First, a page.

My Language Nemesis: Part 2


By: Faye Lee

Working with the Linguisticator Memory System has proven to be an experience that is both challenging and exhilarating. I've spoken with Aaron many times about the concept of the memory systems; about the visualizations, mnemonics and macunx, and about the process of turning textual information into something visual, but to actually systematically work through the material myself has really elevated my understanding of the process.

I decided to use my family home as my memory palace, as I'm very familiar with the spaces and even the furniture within it, which I knew would help me later on when I was deciding where to place structures of the language within my memory palace. For instance, I decided to place pronouns in the downstairs bathroom, because I felt that the space was substantial enough to contain the items, but also for the benefit of the associations in the room. I put my personal pronouns in the shoebox because for me it carried connotations of different people - my parents' and brother's shoes are in the box, along with mine. It brings to mind separate subjects. I could also store my reflexive pronouns in the bathroom mirror, because of the cognate of the word reflection.

I then moved onto using the macunx to store the separate items within personal pronouns. At first, I found this slightly tough, simply because I've always organized language in charts or lists and I had to undo habit a bit. However, I pressed on with it and quickly understood the reason why a macunx is so much more efficient than a chart or a list.

In German pronouns, for example, I needed to consider several functions within the language: subject, case and whether the pronoun was singular or plural. When learning Russian in the past, which has the same three functions to consider, I've relied heavily on charts, which with enough repetition, has allowed me to remember the items. However, I've found the macunx to be a much more practical solution when it comes to being able to recall not only the words themselves, but their functions. I know by the location of an item in the macunx whether it is plural or singular, its case and the subject to which it corresponds. Being able to locate this information in my mind was surprisingly easy. What's more, the structure of the memory system repeats itself throughout the language, which means that when I moved onto verbs, finding a word according to its conjugation felt quite instinctive, because I'd already learned how to navigate the visualisation in the previous section.

I also appreciated the associations which the Linguisticator memory systems encourage you to make. I kept tripping on the accusative third person masculine singular form of the personal pronoun, ihn. However, because I had it stored in the red quadrant of the macunx (to mark accusative) and it was followed by the third person feminine singular form, which is sie, I was able to overcome this sticking point by constructing a narrative set in the red sea. The English word in was my trigger for the German ihn and the red sea was my trigger for both the accusative, which is indicated by red in my memory palace and the feminine singular sie which is a homonym of the English word sea (almost!). When it came to reviewing the items I'd stored in following days, I did find that having an association really helped this remain strong in my memory.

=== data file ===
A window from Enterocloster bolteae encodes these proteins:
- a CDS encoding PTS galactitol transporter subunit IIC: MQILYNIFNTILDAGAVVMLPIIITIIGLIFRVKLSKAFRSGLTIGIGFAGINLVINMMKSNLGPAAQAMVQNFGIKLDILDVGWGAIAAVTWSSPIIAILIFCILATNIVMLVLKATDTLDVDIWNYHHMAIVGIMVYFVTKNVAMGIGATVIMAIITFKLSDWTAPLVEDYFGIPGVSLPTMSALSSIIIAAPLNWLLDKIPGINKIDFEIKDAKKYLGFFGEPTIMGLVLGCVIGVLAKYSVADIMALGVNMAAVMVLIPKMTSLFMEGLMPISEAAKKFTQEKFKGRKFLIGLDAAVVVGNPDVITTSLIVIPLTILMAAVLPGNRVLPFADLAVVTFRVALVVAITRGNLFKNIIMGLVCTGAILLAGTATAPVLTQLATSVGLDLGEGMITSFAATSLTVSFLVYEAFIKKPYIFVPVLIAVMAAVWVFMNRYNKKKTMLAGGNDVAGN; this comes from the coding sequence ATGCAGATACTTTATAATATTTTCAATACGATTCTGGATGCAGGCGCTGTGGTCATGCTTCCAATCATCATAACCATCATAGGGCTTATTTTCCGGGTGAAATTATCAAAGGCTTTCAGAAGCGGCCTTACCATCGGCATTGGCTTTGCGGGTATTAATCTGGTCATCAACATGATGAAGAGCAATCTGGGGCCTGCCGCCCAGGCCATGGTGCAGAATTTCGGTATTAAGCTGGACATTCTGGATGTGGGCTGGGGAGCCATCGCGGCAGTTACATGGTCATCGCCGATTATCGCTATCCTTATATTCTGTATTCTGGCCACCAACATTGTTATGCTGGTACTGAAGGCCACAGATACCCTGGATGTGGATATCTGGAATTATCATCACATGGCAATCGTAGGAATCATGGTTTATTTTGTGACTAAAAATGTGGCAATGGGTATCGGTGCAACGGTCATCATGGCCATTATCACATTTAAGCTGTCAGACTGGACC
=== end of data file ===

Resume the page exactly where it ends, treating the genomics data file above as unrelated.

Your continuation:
Getting to grips with the visualization did take time. I was glad to be alone in the house because I did find myself shutting my eyes and waving my hands around to help me move around the visualization and probably looked slightly mad. However, this phase didn't last too long. I found that there was a certain amount of time needed to cement the visualization, but that once I had it, I became comfortable with searching my memory palace for stored items.

As I have studied languages before, I get very excited about the Linguisticator map and memory system because it cuts out excess 'padding' that I've always found in textbooks, yet increases the actual amount of necessary information.

I've now covered personal pronouns and all tenses of the verb to be. I still can't construct long and complex sentences, but I have been introduced to all tenses, which I know from experience could have taken years had I worked through the material in layers of 'difficulty'. This means I can produce short sentences in multiple tenses, translate long sentences from German into English through context and can manipulate an auxiliary verb, which I think is pretty exciting. I'm also working my way through a free ebook full of basic German vocabulary that I downloaded online. I'm only learning five words or so a day, but in combination with the amount of vocabulary that I'm naturally picking up from the map itself, I find my personal German vocabulary rapidly increasing.

There is an immersive feel to learning this way as I am not being shielded from the 'high-level' language that you would hear on any street in Germany, but rather learning to cope with it very early on, to recognize it and even to produce it myself in select circumstances.

The process is becoming easier the more comfortable I become with the visualization techniques and the more familiar I become with items I've already stored. I'm looking forward to covering aspects from other areas of the map so that I can begin to construct more complex sentences, but I am very pleased with how far I have come in the short time I have been following the course.

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